Monday, October 17, 2011

Caddisflies through time
I recently had a paper from a co-worker (Jason Veldboom) come across my semi-ridiculous RSS feed.  This paper does something a little bit different than any other publication I've seen:  Follow the elemental composition of a population and its (presumably) primary food resource through time.  
The study is straight-forward, in that the authors simply sampled a filter feeding caddisfly larvae and seston through time.  There's interesting stuff all over this paper.  First off, there are 4 streams sampled here, and initially, the caddisflies from those 4 streams have very different nutrient ratios.  As the caddisflies prepare to emerge, however, the nutrient content in all the streams converges.  The paper can't really pinpoint why this is (are all the larvae without this nutrient ratio dying?), a lot of the difference seems to be driven by carbon content (i.e., fat and energy reserves).  
Secondly, the sheer difference in mass among sites is pretty astonishing.  At the beginning of the study, one of the streams has caddisflies that are >3 times bigger than the other streams!  These are streams with virtually identical thermal regimes, in close geographic proximity and we're talking about a single species of caddisfly.  Why would one stream have individuals who start out their life-cycle with such a massive size difference?  This study really can't even address that, but it is definitely interesting.
Third:  A handful of previous studies have sampled particular species in different locations and generally found minimal differences in elemental composition.  This is really the primary form of evidence in favor of a homeostatic model when it comes to elemental composition in invertebrate consumers.  I've never been a fan of these studies being cited as compelling evidence for homeostasis, because although the presumption is that food quality differs among locations, there's no guarantee that's true.  Further, the evidence from experimental manipulations almost always finds biota are more flexible in their elemental composition.  This study actually suggests even finding a lack of variation among sites might be luck all the way around, since only at the very end of their aquatic life-stage (just at pupation) did these caddisflies have similar elemental composition.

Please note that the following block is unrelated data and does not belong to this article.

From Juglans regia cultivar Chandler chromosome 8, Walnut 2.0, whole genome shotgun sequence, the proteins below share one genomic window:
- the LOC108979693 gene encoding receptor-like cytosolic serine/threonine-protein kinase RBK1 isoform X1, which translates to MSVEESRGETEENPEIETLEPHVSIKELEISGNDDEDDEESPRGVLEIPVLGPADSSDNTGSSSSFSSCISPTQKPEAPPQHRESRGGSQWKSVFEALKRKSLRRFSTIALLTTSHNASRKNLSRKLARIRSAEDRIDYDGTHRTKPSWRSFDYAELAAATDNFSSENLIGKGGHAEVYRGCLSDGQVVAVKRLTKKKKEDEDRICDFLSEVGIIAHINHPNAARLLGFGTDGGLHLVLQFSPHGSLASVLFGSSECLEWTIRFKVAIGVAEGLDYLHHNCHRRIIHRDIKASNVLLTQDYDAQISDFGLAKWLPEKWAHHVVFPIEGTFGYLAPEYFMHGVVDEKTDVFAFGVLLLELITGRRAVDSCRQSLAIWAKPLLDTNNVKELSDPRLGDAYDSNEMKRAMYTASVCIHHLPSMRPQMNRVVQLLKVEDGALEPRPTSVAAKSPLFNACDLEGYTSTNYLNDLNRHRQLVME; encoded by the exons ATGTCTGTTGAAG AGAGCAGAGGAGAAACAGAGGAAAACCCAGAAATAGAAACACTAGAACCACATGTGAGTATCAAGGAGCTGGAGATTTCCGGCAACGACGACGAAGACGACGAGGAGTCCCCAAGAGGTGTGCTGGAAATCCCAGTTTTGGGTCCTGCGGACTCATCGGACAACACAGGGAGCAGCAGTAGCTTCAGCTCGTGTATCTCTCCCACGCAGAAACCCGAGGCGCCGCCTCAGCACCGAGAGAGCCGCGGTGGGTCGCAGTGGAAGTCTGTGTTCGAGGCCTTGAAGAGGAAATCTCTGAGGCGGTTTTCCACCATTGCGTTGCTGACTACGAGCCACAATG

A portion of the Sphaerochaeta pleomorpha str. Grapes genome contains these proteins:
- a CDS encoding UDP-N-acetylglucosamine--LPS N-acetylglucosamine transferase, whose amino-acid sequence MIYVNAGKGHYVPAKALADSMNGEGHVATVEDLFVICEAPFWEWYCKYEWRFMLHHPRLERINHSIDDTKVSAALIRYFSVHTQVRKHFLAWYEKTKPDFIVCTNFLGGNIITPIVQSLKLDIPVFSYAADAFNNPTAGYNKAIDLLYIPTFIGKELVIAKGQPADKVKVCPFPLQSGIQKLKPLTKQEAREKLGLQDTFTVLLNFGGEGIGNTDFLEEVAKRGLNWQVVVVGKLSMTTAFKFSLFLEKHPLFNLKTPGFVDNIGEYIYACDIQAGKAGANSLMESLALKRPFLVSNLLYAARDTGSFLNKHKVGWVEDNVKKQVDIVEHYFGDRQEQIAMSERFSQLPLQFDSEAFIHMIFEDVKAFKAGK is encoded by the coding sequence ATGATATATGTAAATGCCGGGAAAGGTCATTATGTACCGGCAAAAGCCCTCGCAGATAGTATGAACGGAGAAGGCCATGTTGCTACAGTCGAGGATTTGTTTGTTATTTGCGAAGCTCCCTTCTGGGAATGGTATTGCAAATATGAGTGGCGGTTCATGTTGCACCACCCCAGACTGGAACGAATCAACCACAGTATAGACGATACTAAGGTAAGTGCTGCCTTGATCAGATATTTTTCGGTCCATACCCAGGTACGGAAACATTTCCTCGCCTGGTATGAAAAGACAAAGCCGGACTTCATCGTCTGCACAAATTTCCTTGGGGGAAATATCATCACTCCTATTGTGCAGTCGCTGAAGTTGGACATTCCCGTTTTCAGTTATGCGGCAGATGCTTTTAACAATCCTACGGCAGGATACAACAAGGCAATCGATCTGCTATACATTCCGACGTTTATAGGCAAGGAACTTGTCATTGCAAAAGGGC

Finally, the whole point of the paper is to look at whether growth in these caddisflies is affected by the imbalance between consumer demand and the nutrient composition of the available food resources.  The surrogate for this imbalance is the imbalance between elemental composition of consumer and food (seston), and it does appear to be related to growth rates (at least for P).  However, these relationships are week (R2 ~0.16-0.25).  I imagine this is because this estimate of elemental imbalance is probably only a crude reflection of the imbalance between demand and available nutrient ratios.  
Overall, this paper was excellent.  I'm interested to see other studies on how elemental composition changes though different life-history stages.  I'd be particularly interested to see how tropical and temperate species compare, since energy storage for low-productivity winter months seems likely to strongly affect elemental composition in temperate biota.

Veldboom, J.A., & Haro, R.J. (2011). Stoichiometric relationship between suspension-feeding caddisfly (Trichoptera: Brachycentridae) and seston Hydrobiologia

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